Suburban communities could opt out of Cook County's plan to use red-light cameras to ticket drivers under an amendment county commissioners plan to submit next week.
The proposed amendment, sponsored by suburban commissioners Larry Suffredin, Timothy Schneider and Gregg Goslin, would allow suburbs to exclude themselves from the plan to install the cameras at intersections along county-maintained roads, Goslin said.
Asked whether any suburb would opt in on the plan, under which county officials say no ticket revenue would be shared with the municipalities, Goslin said, "I can't answer that."
The amendment will be introduced at the county
board meeting Tuesday, Goslin said.
Cook County's red-light camera plan has already drawn opposition from some suburban leaders, who have complained that it was launched without their input. The village boards of Arlington Heights and Schaumburg have already passed resolutions against the plan, with Schaumburg trustees further approving an ordinance banning the installation of red-light cameras within the village without local consent.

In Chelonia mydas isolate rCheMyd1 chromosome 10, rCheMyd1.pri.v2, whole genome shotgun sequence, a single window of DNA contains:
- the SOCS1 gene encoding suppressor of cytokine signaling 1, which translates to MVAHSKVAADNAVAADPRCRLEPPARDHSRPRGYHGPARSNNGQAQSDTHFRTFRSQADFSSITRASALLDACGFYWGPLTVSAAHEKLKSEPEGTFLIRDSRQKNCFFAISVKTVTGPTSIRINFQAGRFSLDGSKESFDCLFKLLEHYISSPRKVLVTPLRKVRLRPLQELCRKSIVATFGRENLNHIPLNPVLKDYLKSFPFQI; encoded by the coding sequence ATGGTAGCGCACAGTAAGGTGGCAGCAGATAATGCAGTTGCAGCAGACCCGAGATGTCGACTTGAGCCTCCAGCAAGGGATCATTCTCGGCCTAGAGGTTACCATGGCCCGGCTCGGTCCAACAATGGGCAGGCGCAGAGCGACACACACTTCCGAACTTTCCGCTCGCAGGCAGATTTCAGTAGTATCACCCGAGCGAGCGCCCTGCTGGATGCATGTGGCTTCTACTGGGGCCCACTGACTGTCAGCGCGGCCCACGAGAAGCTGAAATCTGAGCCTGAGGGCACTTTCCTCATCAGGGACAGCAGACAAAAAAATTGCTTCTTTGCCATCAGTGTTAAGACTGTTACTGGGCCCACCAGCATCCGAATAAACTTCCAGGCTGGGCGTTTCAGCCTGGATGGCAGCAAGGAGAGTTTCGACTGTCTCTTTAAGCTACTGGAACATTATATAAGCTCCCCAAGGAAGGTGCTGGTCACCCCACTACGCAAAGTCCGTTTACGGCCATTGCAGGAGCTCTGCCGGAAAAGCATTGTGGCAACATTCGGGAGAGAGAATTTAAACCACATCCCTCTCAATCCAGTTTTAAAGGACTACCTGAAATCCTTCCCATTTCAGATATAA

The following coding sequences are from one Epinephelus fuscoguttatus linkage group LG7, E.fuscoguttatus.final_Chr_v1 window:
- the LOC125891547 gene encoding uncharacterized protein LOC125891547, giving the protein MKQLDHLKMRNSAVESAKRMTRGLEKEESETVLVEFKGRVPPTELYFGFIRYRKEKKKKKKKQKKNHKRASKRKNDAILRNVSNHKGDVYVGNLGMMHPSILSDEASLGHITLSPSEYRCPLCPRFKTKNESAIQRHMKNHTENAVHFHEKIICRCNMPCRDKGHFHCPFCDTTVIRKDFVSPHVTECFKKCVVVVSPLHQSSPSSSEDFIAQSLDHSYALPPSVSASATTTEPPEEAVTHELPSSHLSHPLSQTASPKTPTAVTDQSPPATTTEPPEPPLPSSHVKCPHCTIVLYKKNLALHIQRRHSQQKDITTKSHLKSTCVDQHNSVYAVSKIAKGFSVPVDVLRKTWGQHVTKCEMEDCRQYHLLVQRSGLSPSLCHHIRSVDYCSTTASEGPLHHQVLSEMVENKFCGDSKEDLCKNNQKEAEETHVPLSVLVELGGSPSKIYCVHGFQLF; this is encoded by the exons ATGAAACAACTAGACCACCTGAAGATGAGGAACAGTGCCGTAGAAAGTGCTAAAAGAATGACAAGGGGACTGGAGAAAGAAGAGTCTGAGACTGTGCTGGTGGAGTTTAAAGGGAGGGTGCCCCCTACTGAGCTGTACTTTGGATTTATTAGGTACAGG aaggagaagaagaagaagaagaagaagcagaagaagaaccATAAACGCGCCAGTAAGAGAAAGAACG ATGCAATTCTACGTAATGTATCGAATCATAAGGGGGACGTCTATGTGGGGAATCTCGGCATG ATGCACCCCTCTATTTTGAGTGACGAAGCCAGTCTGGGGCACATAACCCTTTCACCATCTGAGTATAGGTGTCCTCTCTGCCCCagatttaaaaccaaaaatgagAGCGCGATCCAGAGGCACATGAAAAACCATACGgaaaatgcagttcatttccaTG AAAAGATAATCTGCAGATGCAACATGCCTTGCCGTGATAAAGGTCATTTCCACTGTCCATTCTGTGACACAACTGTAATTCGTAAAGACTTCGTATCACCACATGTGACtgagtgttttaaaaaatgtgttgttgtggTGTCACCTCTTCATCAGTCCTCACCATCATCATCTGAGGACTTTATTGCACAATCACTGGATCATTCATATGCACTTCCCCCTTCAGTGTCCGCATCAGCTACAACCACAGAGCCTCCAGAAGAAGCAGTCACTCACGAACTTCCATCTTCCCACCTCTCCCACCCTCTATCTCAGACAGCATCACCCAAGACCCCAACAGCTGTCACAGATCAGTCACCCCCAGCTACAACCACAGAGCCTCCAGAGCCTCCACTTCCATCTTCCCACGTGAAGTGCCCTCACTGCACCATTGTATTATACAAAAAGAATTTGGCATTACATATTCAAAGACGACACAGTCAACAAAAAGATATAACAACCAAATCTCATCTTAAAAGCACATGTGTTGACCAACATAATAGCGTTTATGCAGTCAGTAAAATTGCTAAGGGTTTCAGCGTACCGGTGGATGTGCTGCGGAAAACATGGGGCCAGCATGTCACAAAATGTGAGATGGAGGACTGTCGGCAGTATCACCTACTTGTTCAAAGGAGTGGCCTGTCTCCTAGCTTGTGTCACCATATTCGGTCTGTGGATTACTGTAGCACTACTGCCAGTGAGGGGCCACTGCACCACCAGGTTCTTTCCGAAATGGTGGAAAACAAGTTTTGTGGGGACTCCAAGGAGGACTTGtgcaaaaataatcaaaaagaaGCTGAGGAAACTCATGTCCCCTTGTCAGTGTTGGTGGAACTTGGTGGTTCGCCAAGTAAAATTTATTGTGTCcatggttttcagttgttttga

"Not only are they usurping our local control, but they had no courtesy to even inform us," Arlington Heights Village President Arlene Mulder said.
County commissioners last week voted to install the cameras all around the suburbs, and the county released a list of 30 "top candidate" intersections. Only 20 would actually get cameras when the devices are rolled out, which county officials said they hope will be later this year.
County officials have said the plan is aimed at increasing safety, not collecting revenue. The county does not plan to share that revenue with host communities.
Freelance reporter Graydon Megan contributed to this report.